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Summer in Mara (Switch) Review

by Neal Ronaghan - June 15, 2020, 5:51 am PDT
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A big heart isn’t enough to hide the flaws of this farming adventure.

A pleasant vibe can carry a video game very far for me, but it needs to be backed up with a compelling gameplay loop. Summer in Mara, a crowdfunded success from Spanish developer Chibig Studio, tries hard to thread that needle, but the heartwarming presentation and world design of Summer in Mara doesn’t match up with the gameplay. Characters might be charming, but an overabundance of fetch quests are not, making this Harvest Moon-esque adventure fall short of its summer jam potential.

You play as Koa, a young girl who doesn’t know anything about the world beyond her island. Mysteries are abound in the story, hinting at a greater purpose for the orphaned child. Through some happenstance, she repairs a boat and starts sailing across the ocean, visiting other islands. While more than 30 islands can be visited, most of them are relatively empty and one-note. Two main islands drive the majority of the play, Koa’s home island and Qalis, a more bustling area that holds a wealth of questgivers. The majority of the game involves managing a burgeoning list of quests and seemingly endlessly going between those two islands.

Repetition is the watchword for the majority of these quests, but thankfully the characters all have intriguing, distinctive designs with their own personality quirks. What sinks this gameplay loop ultimately is the rough-around-the-edges interface and design. Quests are neatly organized in a menu, but it’s rarely clear how you’re progressing on a quest until you go into that menu. Recipes, often paramount to quest completion, can be gained on another island, but you can only see what is required to complete the recipe when you’re on your home island. It makes for the worst kind of guessing game at times. The map is similarly unhelpful. Qalis has its own specific map, but it doesn’t actually show where characters are at all times, just where they are usually. For example, the cat-person Onzo is often by the market, despite what the game tells you. Furthermore, quests are sometimes just not that clear, regularly hinting at elements of the game you might be potentially hours away from discovering or items you have no idea how to access, if you even can. When the world opens up more, specific quests become less of an issue, but the scattershot nature never fully disappears. That’s just the tip of the iceberg for the kinds of recurring interface and communication issues prevalent here.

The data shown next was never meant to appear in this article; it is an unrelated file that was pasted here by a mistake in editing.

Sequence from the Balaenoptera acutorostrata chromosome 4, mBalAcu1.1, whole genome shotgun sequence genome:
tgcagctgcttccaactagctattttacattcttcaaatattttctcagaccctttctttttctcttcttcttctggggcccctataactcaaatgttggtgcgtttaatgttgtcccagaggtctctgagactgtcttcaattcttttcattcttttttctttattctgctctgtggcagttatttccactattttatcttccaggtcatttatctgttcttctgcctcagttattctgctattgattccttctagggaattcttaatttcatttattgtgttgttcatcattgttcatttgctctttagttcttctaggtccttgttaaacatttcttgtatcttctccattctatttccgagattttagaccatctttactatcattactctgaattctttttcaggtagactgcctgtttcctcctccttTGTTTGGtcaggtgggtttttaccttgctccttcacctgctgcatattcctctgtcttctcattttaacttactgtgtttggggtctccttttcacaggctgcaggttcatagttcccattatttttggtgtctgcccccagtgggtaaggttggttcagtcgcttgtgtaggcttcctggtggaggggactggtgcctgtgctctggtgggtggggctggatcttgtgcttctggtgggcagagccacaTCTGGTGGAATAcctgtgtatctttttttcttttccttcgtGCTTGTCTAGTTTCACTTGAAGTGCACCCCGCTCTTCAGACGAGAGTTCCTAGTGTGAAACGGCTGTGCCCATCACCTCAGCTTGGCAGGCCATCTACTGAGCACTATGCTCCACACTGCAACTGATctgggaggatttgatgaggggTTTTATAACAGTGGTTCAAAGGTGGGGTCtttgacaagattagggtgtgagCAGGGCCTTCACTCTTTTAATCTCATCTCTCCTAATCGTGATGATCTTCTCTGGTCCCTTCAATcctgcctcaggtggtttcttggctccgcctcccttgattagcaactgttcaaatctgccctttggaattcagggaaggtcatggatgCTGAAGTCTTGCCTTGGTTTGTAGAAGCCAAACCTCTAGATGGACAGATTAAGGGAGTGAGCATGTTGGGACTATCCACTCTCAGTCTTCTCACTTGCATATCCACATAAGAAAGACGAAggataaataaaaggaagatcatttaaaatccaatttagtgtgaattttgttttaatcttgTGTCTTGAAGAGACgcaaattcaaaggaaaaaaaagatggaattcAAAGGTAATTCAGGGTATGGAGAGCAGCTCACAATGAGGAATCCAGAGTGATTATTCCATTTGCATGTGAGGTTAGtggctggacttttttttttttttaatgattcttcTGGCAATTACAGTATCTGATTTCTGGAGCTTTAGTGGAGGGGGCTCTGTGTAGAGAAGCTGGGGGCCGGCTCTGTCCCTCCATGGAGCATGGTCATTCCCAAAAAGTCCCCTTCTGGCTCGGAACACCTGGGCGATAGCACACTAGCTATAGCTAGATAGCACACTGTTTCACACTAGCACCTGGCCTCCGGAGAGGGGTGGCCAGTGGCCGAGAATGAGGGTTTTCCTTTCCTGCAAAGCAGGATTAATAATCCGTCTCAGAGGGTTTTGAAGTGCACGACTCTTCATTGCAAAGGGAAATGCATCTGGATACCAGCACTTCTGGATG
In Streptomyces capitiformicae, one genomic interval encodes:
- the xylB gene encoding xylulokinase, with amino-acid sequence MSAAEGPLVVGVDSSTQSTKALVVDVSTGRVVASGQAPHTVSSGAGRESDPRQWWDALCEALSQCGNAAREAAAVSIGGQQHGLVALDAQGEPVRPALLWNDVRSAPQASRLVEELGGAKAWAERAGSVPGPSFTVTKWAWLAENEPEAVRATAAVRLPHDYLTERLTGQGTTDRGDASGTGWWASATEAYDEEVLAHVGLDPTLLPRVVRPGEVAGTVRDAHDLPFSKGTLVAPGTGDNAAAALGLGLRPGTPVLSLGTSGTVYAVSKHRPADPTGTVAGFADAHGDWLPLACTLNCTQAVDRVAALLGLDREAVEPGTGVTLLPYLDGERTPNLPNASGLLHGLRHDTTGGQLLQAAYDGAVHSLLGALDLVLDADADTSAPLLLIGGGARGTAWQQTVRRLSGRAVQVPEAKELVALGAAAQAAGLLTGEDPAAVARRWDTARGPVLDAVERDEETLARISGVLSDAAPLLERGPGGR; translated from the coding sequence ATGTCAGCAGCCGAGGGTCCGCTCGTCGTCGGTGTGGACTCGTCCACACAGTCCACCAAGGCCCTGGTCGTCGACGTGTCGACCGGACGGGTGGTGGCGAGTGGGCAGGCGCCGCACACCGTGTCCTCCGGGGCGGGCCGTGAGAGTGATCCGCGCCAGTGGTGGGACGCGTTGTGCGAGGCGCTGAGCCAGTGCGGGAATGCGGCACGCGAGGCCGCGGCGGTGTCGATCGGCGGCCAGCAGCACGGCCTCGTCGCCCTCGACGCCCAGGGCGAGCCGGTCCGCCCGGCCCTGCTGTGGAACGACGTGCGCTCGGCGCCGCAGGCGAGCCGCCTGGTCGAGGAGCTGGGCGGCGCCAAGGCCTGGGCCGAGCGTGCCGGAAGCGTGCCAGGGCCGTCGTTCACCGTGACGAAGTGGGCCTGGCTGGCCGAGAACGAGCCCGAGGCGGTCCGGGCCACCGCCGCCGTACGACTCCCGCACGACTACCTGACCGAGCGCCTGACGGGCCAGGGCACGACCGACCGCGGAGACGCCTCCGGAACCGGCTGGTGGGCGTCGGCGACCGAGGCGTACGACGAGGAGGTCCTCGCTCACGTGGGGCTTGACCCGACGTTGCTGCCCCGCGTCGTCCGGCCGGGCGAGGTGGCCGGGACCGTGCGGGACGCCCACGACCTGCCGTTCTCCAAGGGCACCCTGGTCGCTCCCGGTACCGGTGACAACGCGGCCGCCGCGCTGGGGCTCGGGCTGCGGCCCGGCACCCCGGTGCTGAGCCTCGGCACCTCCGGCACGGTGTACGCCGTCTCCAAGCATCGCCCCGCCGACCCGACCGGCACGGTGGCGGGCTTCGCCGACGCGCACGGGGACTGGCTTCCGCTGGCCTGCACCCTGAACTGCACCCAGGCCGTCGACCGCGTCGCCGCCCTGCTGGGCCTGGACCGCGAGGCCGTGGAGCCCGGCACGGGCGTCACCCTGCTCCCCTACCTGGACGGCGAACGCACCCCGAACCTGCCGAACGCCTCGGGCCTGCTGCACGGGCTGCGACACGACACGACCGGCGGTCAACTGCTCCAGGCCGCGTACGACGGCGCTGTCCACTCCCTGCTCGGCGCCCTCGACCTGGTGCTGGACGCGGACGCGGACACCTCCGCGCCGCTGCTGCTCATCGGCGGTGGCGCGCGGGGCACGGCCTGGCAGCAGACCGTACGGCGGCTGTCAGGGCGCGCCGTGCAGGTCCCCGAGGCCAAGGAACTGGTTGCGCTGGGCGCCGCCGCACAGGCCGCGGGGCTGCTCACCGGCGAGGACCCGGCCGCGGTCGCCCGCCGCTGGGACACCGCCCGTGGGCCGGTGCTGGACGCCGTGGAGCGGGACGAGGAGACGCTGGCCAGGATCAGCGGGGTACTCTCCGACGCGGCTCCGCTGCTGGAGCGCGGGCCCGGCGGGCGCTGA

Crafting and farming play a crucial role, but for some reason, you can only craft and farm at your house on your home island. This makes it so, within the opening hours, everything is one monolithic back-and-forth journey from your home island to others. The driving force is tedium as you sail so many times from other islands back to your home that it feels like a daily commute. The tranquility of farming, crafting, and building is nice, but it requires so much monotony to perform. If more quests got out of the fetch quest design structure or they required less banality, at least variety would be there to keep it fresh. As it stands, the fact Summer in Mara features upwards of 300 quests feels more like a threat.

This is all so disheartening because the foundation has some real heart to it. The writing has a delightful optimistic quality to it, and most of Koa’s interactions with other characters is fun to see play out. A recurring collectible features messages in bottles that are from Kickstarter backers, which is one of the more whimsical Kickstarter inclusions I’ve seen. The music is chill to the max, though it bizarrely cuts out at random during gameplay. I can’t tell if that’s a feature or a bug. The visuals suffer tremendously in handheld, as what are supposed to be breathtaking vistas are just washed-out viewpoints with a bad draw distance. When docked, things improve greatly in terms of the vistas despite some frequent pop-in. But even when the graphics look good, Koa feels like she’s floating over the ground and not actually interacting with the environment. I might giggle whenever she sprints and jumps super high in the air like she’s Spider-Man or something, but it feels out of place. The strengths of the visuals are found in the artwork, seen most often in character portraits but also on amazing display in the sporadic stunning animated cut scenes. The original artwork is so strong that the 3D world often just feels like a pale imitation.

Summer in Mara has the workings of a breathtaking and chill farming adventure that feels like it should be perfect for the summer, especially now. Instead thanks to everything from fetch quest repetition to a muddled interface, it’s more of a wistful addition to the Switch library. The pleasant vibe of Koa’s undiscovered world can’t carry the whole game despite the best of intentions. If tweaks and improvements can clean up some of the menus, Summer in Mara could be better, but I worry even that won’t make the repetition more enjoyable.

Summary

Pros
  • Charming style and vibe
  • Colorful characters and writing
  • Nice hand-drawn art
Cons
  • Clumsy menus, maps, and interface
  • So many fetch quests
  • Ugly handheld visuals

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Game Profile

Genre Adventure
Developer
Players1

Worldwide Releases

na: Summer in Mara
Release Jun 16, 2020
RatingEveryone 10+

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